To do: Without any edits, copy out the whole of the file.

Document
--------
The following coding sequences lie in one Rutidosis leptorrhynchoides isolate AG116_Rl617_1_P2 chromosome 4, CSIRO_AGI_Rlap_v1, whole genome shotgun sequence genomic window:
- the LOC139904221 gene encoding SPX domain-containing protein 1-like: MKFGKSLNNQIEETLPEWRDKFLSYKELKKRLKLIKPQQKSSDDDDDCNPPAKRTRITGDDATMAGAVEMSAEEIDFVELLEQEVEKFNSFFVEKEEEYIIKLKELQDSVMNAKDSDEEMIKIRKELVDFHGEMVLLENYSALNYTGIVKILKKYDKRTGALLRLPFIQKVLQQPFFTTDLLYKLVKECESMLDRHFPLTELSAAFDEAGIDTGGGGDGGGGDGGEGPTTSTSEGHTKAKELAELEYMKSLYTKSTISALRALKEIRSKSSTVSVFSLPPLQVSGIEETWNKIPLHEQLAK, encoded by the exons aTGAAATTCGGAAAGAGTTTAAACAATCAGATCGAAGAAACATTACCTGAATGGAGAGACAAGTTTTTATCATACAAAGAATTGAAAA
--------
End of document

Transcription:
The following coding sequences lie in one Rutidosis leptorrhynchoides isolate AG116_Rl617_1_P2 chromosome 4, CSIRO_AGI_Rlap_v1, whole genome shotgun sequence genomic window:
- the LOC139904221 gene encoding SPX domain-containing protein 1-like: MKFGKSLNNQIEETLPEWRDKFLSYKELKKRLKLIKPQQKSSDDDDDCNPPAKRTRITGDDATMAGAVEMSAEEIDFVELLEQEVEKFNSFFVEKEEEYIIKLKELQDSVMNAKDSDEEMIKIRKELVDFHGEMVLLENYSALNYTGIVKILKKYDKRTGALLRLPFIQKVLQQPFFTTDLLYKLVKECESMLDRHFPLTELSAAFDEAGIDTGGGGDGGGGDGGEGPTTSTSEGHTKAKELAELEYMKSLYTKSTISALRALKEIRSKSSTVSVFSLPPLQVSGIEETWNKIPLHEQLAK, encoded by the exons aTGAAATTCGGAAAGAGTTTAAACAATCAGATCGAAGAAACATTACCTGAATGGAGAGACAAGTTTTTATCATACAAAGAATTGAAAA